There are probably other things I am leaving out from her discussions with the teens and parents.  I am sure I'll refer to her often because she had such good information for teens today.  And if teens today can stay on the right path through high school and college then they are more likely to have a stronger marriage because of it.   Another good topic she spoke on was "How far is too far?".  I'll give her thoughts and my thoughts on that later. 

If you have a hard time with commitment could it be because of one of the above scenerios?  Only you know that.  Recognizing the difficulty is a beginning and talking with your spouse so they understand why is important.  Pray together and if necessary go to a counselor or pastor.  Your marriage can grow and become stronger-- and that honors Christ!

Tuesday, April 26, 2011

Choices in Marriage

There are days you wish you could hit a rewind button and start the day over; when these days hit you have a choice:  let everything else irriatate me or go where it takes you.  Easier said then done, but the more I practice this the easier it has become.  I used to let things like election results, traffic, rainy days, bad tempered kids, etc effect my attitude towards everything else. . . including my marriage.  But as I've grown older and been married longer I've learned that I can't change the outcome of those things, so I might as well go along with it (and laugh along the way about it).

This can apply to marriage too!  You cannot change your spouse or things they might do, but you can make a choice to let it irritate you or to go with it.  Letting it irritate you only puts you in a bad mood and that can effect everything else going on around you.  Usually your spouse doesn't even know why you are irritated or if they do it doesn't bother them.  So in other words you are upset all on your own, when you could go with it and have an enjoyable time with your spouse.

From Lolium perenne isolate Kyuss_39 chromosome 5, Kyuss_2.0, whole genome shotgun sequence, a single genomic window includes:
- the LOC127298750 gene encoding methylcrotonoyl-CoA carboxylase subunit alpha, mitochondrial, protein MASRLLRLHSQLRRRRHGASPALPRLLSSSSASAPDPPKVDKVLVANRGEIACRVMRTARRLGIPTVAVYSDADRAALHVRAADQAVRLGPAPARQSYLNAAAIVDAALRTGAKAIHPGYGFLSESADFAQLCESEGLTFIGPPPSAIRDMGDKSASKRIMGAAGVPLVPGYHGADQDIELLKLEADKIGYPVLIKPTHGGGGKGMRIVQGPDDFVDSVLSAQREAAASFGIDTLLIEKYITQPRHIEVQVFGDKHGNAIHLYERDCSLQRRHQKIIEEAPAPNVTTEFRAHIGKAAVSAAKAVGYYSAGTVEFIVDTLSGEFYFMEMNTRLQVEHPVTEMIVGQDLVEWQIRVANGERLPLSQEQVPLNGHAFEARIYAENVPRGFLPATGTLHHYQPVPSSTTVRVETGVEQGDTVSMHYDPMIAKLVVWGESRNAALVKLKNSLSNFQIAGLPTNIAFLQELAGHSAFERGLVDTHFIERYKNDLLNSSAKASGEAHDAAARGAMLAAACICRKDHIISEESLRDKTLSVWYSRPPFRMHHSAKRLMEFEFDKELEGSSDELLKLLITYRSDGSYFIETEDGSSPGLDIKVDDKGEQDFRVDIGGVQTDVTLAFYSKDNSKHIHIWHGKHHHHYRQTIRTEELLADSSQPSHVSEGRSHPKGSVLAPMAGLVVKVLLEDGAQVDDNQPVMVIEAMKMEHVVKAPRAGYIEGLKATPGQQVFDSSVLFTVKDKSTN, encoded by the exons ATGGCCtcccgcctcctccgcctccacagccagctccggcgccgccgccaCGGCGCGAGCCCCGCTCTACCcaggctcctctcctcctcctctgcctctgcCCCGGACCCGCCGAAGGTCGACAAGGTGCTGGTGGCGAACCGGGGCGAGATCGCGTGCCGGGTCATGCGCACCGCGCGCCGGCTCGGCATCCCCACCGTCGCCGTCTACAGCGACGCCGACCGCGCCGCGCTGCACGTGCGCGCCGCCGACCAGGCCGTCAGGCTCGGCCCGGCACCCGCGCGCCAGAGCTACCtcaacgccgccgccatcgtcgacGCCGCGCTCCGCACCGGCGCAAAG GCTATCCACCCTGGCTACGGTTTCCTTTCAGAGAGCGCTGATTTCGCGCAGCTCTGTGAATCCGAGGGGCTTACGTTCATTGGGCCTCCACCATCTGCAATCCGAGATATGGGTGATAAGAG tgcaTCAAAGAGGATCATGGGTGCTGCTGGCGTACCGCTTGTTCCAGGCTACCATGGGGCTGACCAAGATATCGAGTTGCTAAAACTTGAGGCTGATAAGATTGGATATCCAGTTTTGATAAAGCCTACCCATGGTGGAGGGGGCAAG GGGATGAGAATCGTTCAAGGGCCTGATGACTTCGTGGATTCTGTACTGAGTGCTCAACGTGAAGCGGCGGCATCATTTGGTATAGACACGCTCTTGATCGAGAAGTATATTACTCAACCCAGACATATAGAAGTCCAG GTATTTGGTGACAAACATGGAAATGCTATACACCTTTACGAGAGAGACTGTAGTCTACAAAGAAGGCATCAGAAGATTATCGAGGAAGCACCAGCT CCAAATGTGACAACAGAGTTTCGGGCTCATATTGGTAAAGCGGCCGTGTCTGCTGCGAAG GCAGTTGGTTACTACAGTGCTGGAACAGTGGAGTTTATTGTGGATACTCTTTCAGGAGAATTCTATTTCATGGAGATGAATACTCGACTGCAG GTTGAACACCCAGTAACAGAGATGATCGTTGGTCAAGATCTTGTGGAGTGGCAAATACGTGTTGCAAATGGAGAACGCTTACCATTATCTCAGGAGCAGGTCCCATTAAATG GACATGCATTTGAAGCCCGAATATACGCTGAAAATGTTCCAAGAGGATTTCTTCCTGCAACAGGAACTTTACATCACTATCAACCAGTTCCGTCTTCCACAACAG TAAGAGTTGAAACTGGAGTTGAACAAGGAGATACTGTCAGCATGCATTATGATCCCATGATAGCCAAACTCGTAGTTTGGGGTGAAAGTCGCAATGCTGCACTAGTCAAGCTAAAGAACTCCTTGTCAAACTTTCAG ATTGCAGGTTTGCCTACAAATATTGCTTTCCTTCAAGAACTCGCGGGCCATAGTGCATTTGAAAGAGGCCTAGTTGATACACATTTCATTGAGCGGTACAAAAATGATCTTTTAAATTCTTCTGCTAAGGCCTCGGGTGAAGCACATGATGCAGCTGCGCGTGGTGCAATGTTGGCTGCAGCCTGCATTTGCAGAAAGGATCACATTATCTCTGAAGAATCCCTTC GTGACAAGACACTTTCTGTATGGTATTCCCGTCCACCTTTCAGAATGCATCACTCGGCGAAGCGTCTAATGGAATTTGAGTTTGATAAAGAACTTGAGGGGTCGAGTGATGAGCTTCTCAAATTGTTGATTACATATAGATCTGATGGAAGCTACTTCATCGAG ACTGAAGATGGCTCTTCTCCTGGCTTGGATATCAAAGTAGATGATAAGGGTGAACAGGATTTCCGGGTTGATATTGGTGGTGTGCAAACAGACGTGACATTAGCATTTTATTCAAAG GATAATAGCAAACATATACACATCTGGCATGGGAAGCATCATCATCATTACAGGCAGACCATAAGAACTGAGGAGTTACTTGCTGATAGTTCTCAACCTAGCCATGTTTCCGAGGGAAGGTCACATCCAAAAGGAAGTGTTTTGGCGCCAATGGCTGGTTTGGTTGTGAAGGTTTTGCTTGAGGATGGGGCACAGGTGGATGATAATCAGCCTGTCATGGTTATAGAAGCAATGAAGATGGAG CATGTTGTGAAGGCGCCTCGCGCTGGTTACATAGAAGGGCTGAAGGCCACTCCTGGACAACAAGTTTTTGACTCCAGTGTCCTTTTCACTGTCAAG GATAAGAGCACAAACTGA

I would often go "pout" or feel sorry for myself after getting upset with my spouse.  But he wouldn't notice or even understand why I was upset; afterall it was my reaction to something he did.  I can control my reactions, I cannot control my spouse.  If something really bothered me I decided to wait and bring it up when things were good so there weren't skewed emotions already.  So I learned to not let things bother me and life has been much happier and easy.  I got rid of my selfishness of how I felt to focus on what was more important-- our relationship.

This takes practice, BELIEVE me!!  But the outcome is worth it!

p.s. Using "I" statements helps a lot too.  You are telling how it makes you feel-- which isn't right or wrong, it keeps the focus on you not your spouse.  Instead of saying "Why can't you clean up your dishes after dinner?", try "I feel like I get stuck doing all the cleaning after dinner, it would be nice to have help getting the dishes done."  You are still communicating your thoughts and feelings, but in a much more pleasant way.  Many times it is HOW we say something, not the actual message that causes problems.

Sunday, April 24, 2011

Are you a box of 94 or 8 crayons?

Have you realized how different men and women are?  If not, you may have been under a rock.  With book titles like "Men are from Mars, Women are from Venus" and "Women are like spaghetti and Men are like waffles" it seems like the world is well aware of the differences.

Several years ago my husband, Ronnie, was trying to clue me in how we see things differently.  He said (with good intentions) that I was more like a box of 96 crayons and he was more like a box of 8 crayons.  I need all those colors to live life and I see things in many ways. He sees things in a more basic way, and says he probably doesn't even need all 8.  He was saying in this in a very sweet and positive way, it is a compliment I may only get but he was acknowledging my differences and putting them in a positive light.

I often have to tell myself that he may not see things the same way I do, but that's okay.  If he is happy with a box of 8 crayons then I should be ok with it too.  Just like he knows I need all 96 (or now there's a box of 112)!  He may be good with 3 pairs of shoes, while I have at least 30.  This is just one way we have learned to understand one another in our marriage.  We don't try to change one another, we try to change our own viewpoint.  That is selfless love.  Give it a try, it feels great and gives your spouse a boost of confidence (when you don't try to change them-- you love them like they are).

Friday, April 22, 2011

Being Right or the Relationship?

Several years ago there was conflict between a member of the family and us.  As we went through trying to resolve the issue I had a thought that has stuck with me since then,

What is more important?  The relationship or being right?

This helped me with the perspective I took as I made peace with the family member.  I didn't feel I had done wrong, but thought the relationship was more important so I apologized.  After all, Christ knew my intent and that's all that mattered.  I swallowed my pride and was selfless.  Trust me, I wanted to be prideful.